DRUGA STRANA SVEGA
A locked door inside a Belgrade apartment has kept a family separated from their past for over 70 years. As the filmmaker begins an intimate conversation with her mother, the political fault line running through their home reveals a house and a country haunted by history. The chronicle of a family in Serbia turns into a searing portrait of an activist in times of great turmoil, questioning the responsibility of each generation to fight for their future.
Why from there? Because I have been privileged to grow up observing Serbia through the beliefs and actions of a woman who thought it her responsibility to speak up about things that were happening in it. Because my mother and I have always shared this language of politics - she was a student leader in 1968, and so was I in the 90s. Because my family home was the gathering place for intellectual discussions, activist meetings and often just refuge from the madness taking place outside. Because this home is in the centre of Belgrade and the things happening in Serbia today. Because the more I stare at the locked doors in our living room that I have been faced with all my life, the more I realize how much about Serbia can be understood by talking about divided spaces. Between those seeking to re-write the past, and those attempting to acknowledge it. And a way of understanding my mother’s life is her attempts at bridging this divide.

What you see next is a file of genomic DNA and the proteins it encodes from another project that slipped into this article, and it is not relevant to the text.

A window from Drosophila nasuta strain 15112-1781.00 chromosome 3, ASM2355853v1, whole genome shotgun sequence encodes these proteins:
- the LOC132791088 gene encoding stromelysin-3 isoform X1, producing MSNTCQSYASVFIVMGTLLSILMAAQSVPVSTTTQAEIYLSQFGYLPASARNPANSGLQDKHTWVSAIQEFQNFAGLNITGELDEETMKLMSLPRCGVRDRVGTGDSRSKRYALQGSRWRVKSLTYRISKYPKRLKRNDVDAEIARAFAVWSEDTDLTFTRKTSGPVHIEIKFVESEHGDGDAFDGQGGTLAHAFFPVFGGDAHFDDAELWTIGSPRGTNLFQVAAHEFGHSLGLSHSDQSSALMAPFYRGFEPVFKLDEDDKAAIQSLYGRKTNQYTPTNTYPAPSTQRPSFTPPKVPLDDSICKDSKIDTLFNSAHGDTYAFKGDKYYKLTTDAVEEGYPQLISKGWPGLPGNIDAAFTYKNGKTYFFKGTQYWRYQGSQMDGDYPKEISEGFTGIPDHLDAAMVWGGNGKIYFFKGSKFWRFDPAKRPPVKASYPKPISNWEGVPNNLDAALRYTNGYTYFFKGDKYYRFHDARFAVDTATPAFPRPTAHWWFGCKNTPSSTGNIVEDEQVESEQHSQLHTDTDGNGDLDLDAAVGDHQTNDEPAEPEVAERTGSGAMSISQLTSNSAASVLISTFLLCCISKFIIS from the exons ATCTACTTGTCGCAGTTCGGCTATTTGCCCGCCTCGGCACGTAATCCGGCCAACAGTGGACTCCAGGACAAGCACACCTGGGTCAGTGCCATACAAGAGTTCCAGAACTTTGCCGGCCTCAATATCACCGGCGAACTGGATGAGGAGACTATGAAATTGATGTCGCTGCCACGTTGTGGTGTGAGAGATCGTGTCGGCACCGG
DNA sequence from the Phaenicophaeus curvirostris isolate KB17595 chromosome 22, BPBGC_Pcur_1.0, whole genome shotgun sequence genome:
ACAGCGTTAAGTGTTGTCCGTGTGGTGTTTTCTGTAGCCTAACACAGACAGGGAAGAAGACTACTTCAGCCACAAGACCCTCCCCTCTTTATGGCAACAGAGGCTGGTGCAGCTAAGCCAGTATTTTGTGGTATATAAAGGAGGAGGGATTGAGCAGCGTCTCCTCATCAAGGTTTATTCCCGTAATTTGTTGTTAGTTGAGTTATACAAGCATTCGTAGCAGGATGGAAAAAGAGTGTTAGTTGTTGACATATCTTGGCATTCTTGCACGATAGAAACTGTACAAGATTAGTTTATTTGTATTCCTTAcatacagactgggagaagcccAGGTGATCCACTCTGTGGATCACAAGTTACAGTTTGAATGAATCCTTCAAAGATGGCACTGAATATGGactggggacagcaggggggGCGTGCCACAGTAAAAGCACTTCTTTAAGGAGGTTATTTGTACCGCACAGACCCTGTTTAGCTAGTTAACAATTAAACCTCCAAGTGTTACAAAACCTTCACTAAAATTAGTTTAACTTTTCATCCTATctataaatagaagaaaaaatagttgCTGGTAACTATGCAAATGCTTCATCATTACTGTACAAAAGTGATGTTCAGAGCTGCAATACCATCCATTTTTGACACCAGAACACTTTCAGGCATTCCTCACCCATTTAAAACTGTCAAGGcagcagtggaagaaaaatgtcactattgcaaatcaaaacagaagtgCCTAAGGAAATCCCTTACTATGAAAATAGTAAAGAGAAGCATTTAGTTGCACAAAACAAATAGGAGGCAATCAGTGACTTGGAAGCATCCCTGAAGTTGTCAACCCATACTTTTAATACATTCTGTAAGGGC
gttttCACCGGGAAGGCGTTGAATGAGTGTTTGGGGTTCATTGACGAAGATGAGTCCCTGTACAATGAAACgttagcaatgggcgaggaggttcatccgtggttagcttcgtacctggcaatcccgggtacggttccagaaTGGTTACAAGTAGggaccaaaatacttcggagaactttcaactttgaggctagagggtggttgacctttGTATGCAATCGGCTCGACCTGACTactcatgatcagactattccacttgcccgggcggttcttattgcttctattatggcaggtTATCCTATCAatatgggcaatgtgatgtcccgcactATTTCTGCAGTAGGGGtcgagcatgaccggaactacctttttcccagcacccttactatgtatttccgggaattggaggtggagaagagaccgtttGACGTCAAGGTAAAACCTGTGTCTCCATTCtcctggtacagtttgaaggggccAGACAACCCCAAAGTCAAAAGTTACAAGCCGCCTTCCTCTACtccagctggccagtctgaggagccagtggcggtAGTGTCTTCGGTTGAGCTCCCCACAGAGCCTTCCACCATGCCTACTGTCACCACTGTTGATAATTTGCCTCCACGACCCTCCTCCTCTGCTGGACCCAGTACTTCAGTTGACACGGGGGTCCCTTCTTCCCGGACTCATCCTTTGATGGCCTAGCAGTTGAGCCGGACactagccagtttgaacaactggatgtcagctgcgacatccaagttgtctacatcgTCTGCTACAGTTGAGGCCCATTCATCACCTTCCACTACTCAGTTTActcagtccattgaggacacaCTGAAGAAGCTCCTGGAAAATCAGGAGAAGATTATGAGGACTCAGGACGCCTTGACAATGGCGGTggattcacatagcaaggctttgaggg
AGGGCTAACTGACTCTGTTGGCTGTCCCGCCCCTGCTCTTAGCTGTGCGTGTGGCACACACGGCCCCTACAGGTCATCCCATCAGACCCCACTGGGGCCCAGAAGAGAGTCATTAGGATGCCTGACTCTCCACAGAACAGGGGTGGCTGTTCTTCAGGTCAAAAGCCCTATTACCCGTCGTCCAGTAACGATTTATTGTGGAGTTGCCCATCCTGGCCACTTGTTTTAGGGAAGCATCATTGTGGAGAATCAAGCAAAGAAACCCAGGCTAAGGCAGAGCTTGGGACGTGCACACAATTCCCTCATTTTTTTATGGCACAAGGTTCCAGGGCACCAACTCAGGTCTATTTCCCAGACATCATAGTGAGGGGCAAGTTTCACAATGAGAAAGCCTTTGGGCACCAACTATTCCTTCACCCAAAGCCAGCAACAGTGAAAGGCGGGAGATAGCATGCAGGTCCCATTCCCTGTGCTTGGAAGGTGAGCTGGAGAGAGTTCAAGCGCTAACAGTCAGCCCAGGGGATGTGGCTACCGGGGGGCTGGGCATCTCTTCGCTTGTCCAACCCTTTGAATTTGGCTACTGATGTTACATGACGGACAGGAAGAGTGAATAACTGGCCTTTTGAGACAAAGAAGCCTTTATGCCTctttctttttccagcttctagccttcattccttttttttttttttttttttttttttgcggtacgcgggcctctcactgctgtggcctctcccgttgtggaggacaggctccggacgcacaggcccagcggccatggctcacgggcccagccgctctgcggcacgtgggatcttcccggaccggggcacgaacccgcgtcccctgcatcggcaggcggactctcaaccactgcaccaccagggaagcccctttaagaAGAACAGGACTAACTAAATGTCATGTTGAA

As I grew, I have come to feel that the personal impulse to act is inspired less by lofty ideals of freedom, justice and equality, and more from the small things we personally hold dear - we act to protect the fabric of our life, the family that gathers on Christmas Eve, the neighbours we grew up with, the trees in front of our house, the roots that connect us. As a public, we usually have external access to stories of political struggle. Activism takes place in public spaces, and it is a group experience of street demonstrations and inspiring speeches. Having grown up as the daughter of a very visible political activist and professor, I needed to make a film about this experience, but I wanted to build it around a private dialogue. And to get to the heart of civic activism, of engagement as an intimate act, a personal reckoning we each make with ourselves when choosing how to live our lives.
2017 - THE OTHER SIDE OF EVERYTHING
2011 - CINEMA KOMUNISTO
Cast & Crew
Directed by: Mila Turajlic
Written by: Mila Turajlic
Produced by: Carine Chichkowsky, Mila Turajlic
Cinematography: Mila Turajlic
Editing: Sylvie Gadmer, Aleksandra Milovanovic
Original Score: Jonathan Morali
Sound Design: Aleksandar Protic
Nominations and Awards
- EFA Documentary Selection 2018